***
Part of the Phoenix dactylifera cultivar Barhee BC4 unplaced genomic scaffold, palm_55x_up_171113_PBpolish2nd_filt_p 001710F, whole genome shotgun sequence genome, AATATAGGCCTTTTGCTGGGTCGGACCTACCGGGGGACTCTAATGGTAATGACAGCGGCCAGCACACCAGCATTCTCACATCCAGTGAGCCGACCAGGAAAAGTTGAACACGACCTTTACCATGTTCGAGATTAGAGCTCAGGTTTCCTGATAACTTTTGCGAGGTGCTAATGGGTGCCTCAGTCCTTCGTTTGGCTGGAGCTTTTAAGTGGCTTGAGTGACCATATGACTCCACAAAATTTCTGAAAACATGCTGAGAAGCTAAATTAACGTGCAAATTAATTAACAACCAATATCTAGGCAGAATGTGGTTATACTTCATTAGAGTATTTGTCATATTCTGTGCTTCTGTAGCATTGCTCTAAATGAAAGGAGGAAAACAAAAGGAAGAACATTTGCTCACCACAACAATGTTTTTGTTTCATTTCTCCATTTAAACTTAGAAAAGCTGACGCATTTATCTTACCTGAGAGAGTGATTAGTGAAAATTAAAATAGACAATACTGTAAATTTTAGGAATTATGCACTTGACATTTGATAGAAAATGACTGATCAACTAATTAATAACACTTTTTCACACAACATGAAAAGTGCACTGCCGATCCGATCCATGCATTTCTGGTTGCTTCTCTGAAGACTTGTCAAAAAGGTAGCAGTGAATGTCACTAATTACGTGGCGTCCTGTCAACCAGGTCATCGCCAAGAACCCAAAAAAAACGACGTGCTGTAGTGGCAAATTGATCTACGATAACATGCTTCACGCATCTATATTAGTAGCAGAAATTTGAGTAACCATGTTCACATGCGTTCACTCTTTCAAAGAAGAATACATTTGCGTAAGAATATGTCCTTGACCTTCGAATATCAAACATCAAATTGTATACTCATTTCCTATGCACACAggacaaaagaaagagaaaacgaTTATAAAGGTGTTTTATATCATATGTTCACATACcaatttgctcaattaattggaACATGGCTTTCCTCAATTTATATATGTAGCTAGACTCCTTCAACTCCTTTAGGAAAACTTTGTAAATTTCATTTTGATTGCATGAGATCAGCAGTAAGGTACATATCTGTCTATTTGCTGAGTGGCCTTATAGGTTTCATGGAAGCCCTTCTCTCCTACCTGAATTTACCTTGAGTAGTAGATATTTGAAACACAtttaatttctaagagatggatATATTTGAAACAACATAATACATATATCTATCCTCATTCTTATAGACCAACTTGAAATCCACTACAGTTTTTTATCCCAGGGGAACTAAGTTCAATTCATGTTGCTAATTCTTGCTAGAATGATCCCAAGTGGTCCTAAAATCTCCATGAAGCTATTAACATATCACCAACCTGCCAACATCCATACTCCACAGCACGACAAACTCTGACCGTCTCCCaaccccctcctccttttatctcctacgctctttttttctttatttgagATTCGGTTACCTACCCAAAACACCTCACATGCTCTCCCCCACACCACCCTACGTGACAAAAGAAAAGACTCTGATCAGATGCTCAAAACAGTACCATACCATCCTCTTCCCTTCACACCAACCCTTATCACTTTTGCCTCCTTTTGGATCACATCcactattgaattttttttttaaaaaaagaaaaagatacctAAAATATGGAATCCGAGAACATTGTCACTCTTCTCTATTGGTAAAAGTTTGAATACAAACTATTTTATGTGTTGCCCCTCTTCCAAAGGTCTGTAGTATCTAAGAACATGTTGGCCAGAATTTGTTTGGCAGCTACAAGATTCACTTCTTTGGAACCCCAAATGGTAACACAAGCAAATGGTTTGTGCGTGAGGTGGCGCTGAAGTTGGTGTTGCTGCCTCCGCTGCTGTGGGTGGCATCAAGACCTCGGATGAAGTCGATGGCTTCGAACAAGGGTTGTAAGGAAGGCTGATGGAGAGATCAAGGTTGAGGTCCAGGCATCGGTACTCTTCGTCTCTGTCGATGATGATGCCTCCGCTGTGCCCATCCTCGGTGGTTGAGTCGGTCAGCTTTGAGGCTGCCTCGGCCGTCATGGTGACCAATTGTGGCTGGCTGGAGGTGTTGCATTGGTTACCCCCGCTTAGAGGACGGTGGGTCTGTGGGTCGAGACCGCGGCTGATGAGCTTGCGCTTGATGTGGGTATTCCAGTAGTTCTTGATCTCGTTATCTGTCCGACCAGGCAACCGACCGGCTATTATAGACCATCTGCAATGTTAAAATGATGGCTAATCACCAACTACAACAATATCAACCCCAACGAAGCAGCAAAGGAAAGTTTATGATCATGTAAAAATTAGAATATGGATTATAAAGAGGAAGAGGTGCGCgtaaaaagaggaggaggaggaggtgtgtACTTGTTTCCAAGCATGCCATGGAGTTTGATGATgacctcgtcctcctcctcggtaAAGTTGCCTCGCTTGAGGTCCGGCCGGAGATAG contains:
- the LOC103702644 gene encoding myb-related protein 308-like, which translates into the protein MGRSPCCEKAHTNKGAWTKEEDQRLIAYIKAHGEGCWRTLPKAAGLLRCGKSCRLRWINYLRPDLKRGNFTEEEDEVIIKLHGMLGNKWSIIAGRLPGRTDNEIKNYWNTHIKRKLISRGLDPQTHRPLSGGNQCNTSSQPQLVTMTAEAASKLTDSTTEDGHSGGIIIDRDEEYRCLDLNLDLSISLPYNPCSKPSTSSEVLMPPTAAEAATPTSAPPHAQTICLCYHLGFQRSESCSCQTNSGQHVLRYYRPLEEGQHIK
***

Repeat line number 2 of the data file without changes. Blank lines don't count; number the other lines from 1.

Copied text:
- the LOC103702644 gene encoding myb-related protein 308-like, which translates into the protein MGRSPCCEKAHTNKGAWTKEEDQRLIAYIKAHGEGCWRTLPKAAGLLRCGKSCRLRWINYLRPDLKRGNFTEEEDEVIIKLHGMLGNKWSIIAGRLPGRTDNEIKNYWNTHIKRKLISRGLDPQTHRPLSGGNQCNTSSQPQLVTMTAEAASKLTDSTTEDGHSGGIIIDRDEEYRCLDLNLDLSISLPYNPCSKPSTSSEVLMPPTAAEAATPTSAPPHAQTICLCYHLGFQRSESCSCQTNSGQHVLRYYRPLEEGQHIK